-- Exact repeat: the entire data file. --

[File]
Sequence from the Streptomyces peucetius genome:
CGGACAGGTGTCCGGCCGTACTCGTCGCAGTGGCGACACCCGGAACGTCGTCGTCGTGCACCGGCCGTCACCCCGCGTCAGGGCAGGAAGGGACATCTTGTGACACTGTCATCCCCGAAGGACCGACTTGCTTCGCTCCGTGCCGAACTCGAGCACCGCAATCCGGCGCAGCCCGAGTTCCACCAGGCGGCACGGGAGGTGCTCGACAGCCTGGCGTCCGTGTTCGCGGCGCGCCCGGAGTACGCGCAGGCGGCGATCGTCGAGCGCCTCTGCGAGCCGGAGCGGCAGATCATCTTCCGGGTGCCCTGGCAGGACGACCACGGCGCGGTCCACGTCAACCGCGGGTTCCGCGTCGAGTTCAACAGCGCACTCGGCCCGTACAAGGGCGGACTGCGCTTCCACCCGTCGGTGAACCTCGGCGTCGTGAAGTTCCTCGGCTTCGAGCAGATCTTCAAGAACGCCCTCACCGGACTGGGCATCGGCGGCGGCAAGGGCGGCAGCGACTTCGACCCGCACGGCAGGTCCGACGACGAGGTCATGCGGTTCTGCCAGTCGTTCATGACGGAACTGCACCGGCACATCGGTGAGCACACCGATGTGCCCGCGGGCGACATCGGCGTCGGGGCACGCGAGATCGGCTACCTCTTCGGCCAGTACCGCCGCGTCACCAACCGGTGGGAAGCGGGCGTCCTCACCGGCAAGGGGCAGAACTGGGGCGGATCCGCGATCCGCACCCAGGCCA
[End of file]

Sequence from the Streptomyces peucetius genome:
CGGACAGGTGTCCGGCCGTACTCGTCGCAGTGGCGACACCCGGAACGTCGTCGTCGTGCACCGGCCGTCACCCCGCGTCAGGGCAGGAAGGGACATCTTGTGACACTGTCATCCCCGAAGGACCGACTTGCTTCGCTCCGTGCCGAACTCGAGCACCGCAATCCGGCGCAGCCCGAGTTCCACCAGGCGGCACGGGAGGTGCTCGACAGCCTGGCGTCCGTGTTCGCGGCGCGCCCGGAGTACGCGCAGGCGGCGATCGTCGAGCGCCTCTGCGAGCCGGAGCGGCAGATCATCTTCCGGGTGCCCTGGCAGGACGACCACGGCGCGGTCCACGTCAACCGCGGGTTCCGCGTCGAGTTCAACAGCGCACTCGGCCCGTACAAGGGCGGACTGCGCTTCCACCCGTCGGTGAACCTCGGCGTCGTGAAGTTCCTCGGCTTCGAGCAGATCTTCAAGAACGCCCTCACCGGACTGGGCATCGGCGGCGGCAAGGGCGGCAGCGACTTCGACCCGCACGGCAGGTCCGACGACGAGGTCATGCGGTTCTGCCAGTCGTTCATGACGGAACTGCACCGGCACATCGGTGAGCACACCGATGTGCCCGCGGGCGACATCGGCGTCGGGGCACGCGAGATCGGCTACCTCTTCGGCCAGTACCGCCGCGTCACCAACCGGTGGGAAGCGGGCGTCCTCACCGGCAAGGGGCAGAACTGGGGCGGATCCGCGATCCGCACCCAGGCCA